Hawker Hurricane Mk.IA


“In retrospect that first Hurricane sortie was a moment of elation, but also of relief. Apart from the new scale of speeds that the pilot had to adapt to, the Hurricane had all the qualities of its stable, secure biplane predecessor the Hart, but enhanced by livelier controls, greater precision and all this performance.”

— Roland Beaumont, Wing  commander,  No. 150 wing RAF, Commander of the Order of the British Empire



Durability  – The tubular steel skeleton of the Hurricane gave it a remarkable durability for a plane of its era.


Ground Attack  – Lacking an ordnance carrying capacity of any kind and equipped only with .303 machine guns, the Hurricane is incapable of doing any anti-ground work.

Firepower – Even with a brace of eight, the .303 Browning just didn’t have enough punch to make it a viable fighter weapon.

Hawker Aircraft Ltd. had a long history of producing single-engine warplanes with origins that reached back to the famous Sopwith Camel. Hiring Sydney Camm as their chief designer proved to be a stroke of good luck that resulted in the production of Hawker’s most famous plane – the Hurricane.

Immediately upon assuming the role of chief designer in 1925, Sydney Camm started work on a monoplane design. While it was never built, Camm never let the idea drop from his mind. In 1933, he directed the company to begin work on a monoplane based around the Rolls Royce Goshawk steam-cooled engine, using lessons learned from the Hawker Fury biplane. Working with Rolls Royce, Camm found out that they were developing an even more powerful engine, known at the time as the PV-12.

While the new design incorporated many advanced features, it used the standard Hawker construction techniques that they used on their biplanes, namely a tubular frame construction covered by doped fabric. The biggest impediment to development was the lack of reliability in the new Rolls Royce powerplant, but, finally in February 1936, the first prototype was delivered to the RAF for official trials.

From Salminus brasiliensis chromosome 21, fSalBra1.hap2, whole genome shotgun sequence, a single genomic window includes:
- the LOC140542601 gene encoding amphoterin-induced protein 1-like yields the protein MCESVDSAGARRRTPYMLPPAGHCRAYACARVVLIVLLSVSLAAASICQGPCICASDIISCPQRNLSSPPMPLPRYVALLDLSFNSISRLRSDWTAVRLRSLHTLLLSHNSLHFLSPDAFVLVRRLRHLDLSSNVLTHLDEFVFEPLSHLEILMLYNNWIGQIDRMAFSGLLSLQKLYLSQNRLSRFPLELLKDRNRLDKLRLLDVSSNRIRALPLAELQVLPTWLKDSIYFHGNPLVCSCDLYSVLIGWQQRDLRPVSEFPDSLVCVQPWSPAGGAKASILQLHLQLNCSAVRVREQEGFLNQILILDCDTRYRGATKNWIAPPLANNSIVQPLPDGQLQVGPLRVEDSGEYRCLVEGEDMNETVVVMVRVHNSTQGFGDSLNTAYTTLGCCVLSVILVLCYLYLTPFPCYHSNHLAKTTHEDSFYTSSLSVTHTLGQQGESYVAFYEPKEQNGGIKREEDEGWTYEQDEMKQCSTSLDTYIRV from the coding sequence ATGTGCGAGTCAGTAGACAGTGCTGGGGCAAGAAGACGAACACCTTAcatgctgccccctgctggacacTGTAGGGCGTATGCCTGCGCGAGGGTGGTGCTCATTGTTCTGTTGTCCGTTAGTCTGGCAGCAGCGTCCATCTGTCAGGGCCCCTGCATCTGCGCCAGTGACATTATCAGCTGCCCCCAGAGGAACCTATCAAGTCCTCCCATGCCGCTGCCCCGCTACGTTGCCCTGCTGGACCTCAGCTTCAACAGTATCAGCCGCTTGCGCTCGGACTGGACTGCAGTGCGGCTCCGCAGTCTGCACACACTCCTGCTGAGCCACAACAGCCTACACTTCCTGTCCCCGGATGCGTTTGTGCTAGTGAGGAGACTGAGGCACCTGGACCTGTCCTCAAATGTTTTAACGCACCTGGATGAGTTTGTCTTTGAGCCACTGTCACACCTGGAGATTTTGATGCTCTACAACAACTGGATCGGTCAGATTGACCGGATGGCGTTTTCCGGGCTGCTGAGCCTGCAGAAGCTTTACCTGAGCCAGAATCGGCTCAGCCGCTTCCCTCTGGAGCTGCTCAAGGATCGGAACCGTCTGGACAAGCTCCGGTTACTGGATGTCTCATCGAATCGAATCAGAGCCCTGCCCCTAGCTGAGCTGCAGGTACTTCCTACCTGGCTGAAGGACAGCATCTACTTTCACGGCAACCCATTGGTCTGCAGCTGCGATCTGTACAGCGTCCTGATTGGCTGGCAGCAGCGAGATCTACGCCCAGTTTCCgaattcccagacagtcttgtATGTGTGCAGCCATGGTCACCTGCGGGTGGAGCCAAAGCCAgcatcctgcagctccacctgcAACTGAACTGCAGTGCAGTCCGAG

So confident were they that the Air Ministry would accept the plane, Hawker’s directors, including T.O.M. Sopwith, decided to start a large-scale production program. This proved to be a fortuitous move as they were able to deliver over 500 planes by the time the war started on September 3, 1939.

The first half of the production order of 600 planes was powered by the Merlin II fitted with a two-blade, fixed pitch Watts wooden prop. However, the second half of the production run was equipped with the newer Merlin III engine and either a Rotol or deHavilland three-bladed, multi-pitch metal prop. The fabric-covered wings were also giving way to metal covered versions and earlier versions of the Mk.I were usually retrofitted with the newer engine, prop and wing when they underwent depot level repairs and refits.

At the beginning of the Battle of Britain, RAF Fighter Command had 30 squadrons of Hurricanes and 19 squadrons of Spitfires, which meant that the Hurricanes bore the brunt of the fighting. Because the Spitfire was faster and more agile, it was targeted towards fighters while the slower but more durable Hurricanes were sent after the bombers. However, despite the greater notoriety of the Spitfire and its pilots, it was a Hurricane pilot of No. 249 Squadron, Flt. Lt. J.B. Nicholson, who won the only Victoria Cross awarded to a member of Fighter Command.


Green, William; Famous Fighters of the Second World War;  Hannover House, Garden City, NY; 1960.
Scutts, Jerry; Hurricane In Action; Squadron/Signal Publications;  Carrollton, TX; 1986.

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